Dick DeGuerin was the lawyer tasked with negotiating on Koresh’s behalf. Based in Houston, he was hired by Koresh’s mother, Bonnie Haldeman, but was initially denied access to his client.
One month after the first raid, however, DeGuerin was granted permission to speak with Koresh. “I made it clear that I was not a shill for the FBI,” DeGuerin tells The Post.
His first face-to-face meeting with Koresh was conducted through the compound’s front door, with DeGuerin sitting on a chair outside.
Later, he was allowed inside. “I found Koresh to be a very intelligent and articulate person,” recalls DeGuerin, now 82 and living in Houston. “He was also dyslexic but had still memorized the whole of the Bible.”
For DeGuerin, there was no problem working with Koresh. As he saw it, the force used by the ATF had initially been excessive, and Koresh’s resistance was understandable.
It’s a view later reinforced by the acquittal of 11 Branch Davidians on murder charges relating to the initial ATF raid in February 1994. “As a lawyer, my job was to defend David Koresh at any trial.
“Yes, he would probably be charged with murder or conspiracy to murder, but I had to convince him that he would be treated fairly under the criminal justice system.
“And I think we did.”
But progress was slow.
As the siege entered its fourth week, Noesner’s bosses began to change tack as a sense of fatigue set in. The FBI had more than 650 personnel at the compound and costs were mounting.
“They felt the best strategy was to ratchet up the pressure to force the Davidians out,” recalls Noesner. “[But] As a negotiator I knew this was not the way to go.”
Thibodeau agrees. “I think a lot of the Feds had never experienced anything like a religious group, committed to the scripture, that put God before everything,” he says.
Noesner left Mount Carmel on March 26, halfway through the siege as pressure mounted for a more aggressive approach. But “nobody came out after I was reassigned,” he says.
Still, by April 14, the situation appeared to be headed toward a nonviolent resolution. DeGuerin brokered a deal with Koresh for his surrender, providing his client was given time to complete his manuscript on the Seven Seals prophecy in the biblical Book of Revelations.
“I’d worked it out with the Texas Rangers that I would go in on the day of the surrender and walk out with Koresh and hand him over,” adds DeGuerin.
“Koresh even put it in writing.”
Thibodeau confirms this chain of events.
“I think a couple of more weeks at most and Koresh would have finished,” he says. “But the FBI thought it was another stalling tactic.” And the groundwork for the final – and fatal – assault began.
The following day, on April 15, FBI Commander Jeff Jamar headed to Washington, DC, to meet newly-appointed Attorney General Janet Reno and seek permission to end the standoff.
Various strategies were discussed, from digging tunnels to drugging the Davidians, but the preferred method – using tear gas and armored vehicles – was signed off on April 17.
Two days later, at around daybreak, the plan was put into action – with devastating consequences.
When the Davidians refused a final opportunity to surrender, the FBI, using tanks and combat vehicles, fired tear gas grenades through the building’s windows and smashed through walls.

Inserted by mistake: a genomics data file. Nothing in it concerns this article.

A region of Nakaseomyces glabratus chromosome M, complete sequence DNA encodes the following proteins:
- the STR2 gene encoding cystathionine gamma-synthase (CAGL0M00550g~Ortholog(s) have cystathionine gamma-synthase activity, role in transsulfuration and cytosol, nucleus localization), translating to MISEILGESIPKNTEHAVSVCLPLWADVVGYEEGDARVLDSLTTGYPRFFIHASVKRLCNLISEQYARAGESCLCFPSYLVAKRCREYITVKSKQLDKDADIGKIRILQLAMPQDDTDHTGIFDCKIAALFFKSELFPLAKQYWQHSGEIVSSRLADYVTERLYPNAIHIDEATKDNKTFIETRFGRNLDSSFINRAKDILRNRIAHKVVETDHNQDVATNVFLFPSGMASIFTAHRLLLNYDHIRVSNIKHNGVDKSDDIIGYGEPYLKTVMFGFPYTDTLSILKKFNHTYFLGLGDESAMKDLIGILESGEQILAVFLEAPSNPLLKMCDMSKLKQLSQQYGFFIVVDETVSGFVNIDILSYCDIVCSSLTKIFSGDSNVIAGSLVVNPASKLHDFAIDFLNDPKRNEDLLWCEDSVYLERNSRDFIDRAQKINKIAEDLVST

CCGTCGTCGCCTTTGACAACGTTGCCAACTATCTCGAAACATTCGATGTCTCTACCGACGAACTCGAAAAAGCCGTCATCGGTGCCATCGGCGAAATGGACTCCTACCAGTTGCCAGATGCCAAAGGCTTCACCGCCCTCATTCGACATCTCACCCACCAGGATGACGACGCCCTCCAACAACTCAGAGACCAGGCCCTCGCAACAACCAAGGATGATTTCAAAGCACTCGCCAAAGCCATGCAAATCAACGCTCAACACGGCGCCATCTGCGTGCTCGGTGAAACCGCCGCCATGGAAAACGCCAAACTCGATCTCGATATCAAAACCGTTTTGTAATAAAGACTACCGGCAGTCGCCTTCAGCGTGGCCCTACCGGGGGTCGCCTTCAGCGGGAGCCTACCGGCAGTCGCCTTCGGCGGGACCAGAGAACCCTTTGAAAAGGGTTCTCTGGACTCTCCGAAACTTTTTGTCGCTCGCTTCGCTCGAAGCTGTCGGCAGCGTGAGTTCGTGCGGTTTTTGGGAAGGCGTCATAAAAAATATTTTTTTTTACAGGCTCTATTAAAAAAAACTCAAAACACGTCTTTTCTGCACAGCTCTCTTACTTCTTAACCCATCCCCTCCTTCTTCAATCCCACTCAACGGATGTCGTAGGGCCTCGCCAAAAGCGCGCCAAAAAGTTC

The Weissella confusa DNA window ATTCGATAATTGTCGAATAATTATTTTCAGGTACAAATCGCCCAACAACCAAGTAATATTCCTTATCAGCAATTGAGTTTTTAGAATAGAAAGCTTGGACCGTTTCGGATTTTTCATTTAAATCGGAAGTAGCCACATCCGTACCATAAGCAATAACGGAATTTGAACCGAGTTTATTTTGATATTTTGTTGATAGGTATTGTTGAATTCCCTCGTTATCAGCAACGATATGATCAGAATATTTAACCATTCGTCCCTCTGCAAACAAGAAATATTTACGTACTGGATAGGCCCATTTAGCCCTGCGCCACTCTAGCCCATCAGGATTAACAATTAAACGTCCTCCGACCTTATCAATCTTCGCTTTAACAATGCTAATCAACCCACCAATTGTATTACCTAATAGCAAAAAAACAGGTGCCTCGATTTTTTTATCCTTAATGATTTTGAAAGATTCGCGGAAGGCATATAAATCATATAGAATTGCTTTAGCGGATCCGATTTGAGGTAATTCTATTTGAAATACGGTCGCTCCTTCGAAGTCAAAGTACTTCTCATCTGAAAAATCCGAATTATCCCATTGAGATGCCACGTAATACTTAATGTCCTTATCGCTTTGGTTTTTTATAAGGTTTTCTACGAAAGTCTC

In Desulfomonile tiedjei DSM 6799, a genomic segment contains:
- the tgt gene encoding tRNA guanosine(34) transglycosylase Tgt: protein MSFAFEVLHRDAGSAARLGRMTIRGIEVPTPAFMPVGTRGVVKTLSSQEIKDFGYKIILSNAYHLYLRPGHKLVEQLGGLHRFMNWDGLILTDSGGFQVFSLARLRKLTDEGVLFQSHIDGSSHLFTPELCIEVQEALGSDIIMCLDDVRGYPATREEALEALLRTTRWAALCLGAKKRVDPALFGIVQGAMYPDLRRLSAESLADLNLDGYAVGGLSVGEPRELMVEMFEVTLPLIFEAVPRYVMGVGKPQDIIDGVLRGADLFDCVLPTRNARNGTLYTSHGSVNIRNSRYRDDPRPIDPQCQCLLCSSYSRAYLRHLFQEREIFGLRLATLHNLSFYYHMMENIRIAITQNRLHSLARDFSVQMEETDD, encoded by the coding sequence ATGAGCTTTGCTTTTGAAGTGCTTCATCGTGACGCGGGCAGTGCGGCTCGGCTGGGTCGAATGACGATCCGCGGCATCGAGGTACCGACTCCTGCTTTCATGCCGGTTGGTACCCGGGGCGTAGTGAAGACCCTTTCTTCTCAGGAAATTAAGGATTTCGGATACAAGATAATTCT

A fire eventually broke out inside the compound. Fanned by strong winds, it tore through the large timber buildings.
David Koresh and 75 others died, including 22 children. Thibodeau still faults the government’s heavy-handed tactics.
“Those kids suffered immeasurably – I can’t imagine what they went through,” he says. “And yet the government asked why the kids just didn’t come out of the holes the tanks had made in the building.
“How the f–k do you grab your kids and come out with all that going on? Tell me that.”
Only nine people escaped with their lives, one of whom was Thibodeau. “Right place, right time” he reflects. “I climbed out a window because I didn’t want to burn to death.
“Yes, I thought they were going to shoot me but that’s what I would have preferred to be honest.”
Thirty years on, the blame game continues.
The FBI and the Justice Department maintain the Branch Davidians started the fire deliberately, while survivors insist it was the FBI’s tear gas that ignited the blaze.
Noesner believes the siege could have ended differently. “We had a chance to get everyone out alive but that’s not the general opinion of the FBI personnel there,” he says.
While some FBI actions were criticized in the official Danforth Investigation into Waco in 2000, federal officials were cleared of any wrongdoing, leading to accusations of a whitewash.
“At every single stage, the government were the aggressors,” says Thibodeau. “They came in with helicopters and tanks. They shot the dogs. Even when the negotiations were working, they increased the pressure.
Noesner, meanwhile, became Chief of the FBI Crisis Negotiation Unit and wrote a book about his career, “Stalling For Time: My Life as an FBI Hostage Negotiator.”
DeGuerin remains convinced Koresh would have surrendered. “It was just a matter of time,” he says.
While the siege was over, for survivors it was the start of a lifetime of trying to come to terms with events.
Heather Jones, for instance, is now a 39-year-old nurse living just 12 minutes away from Mount Carmel.
She still suffers from severe PTSD and remains angry about the coverup she believes happened. “I still live in fear to this day,” she says. “They will never tell the truth about what they did to us and all the horrible things they did to my family.
Thibodeau also still struggles to process what happened.
“The trauma stays with you on a cellular level,” said the author and musician. “And that’s a very hard way to live your life.”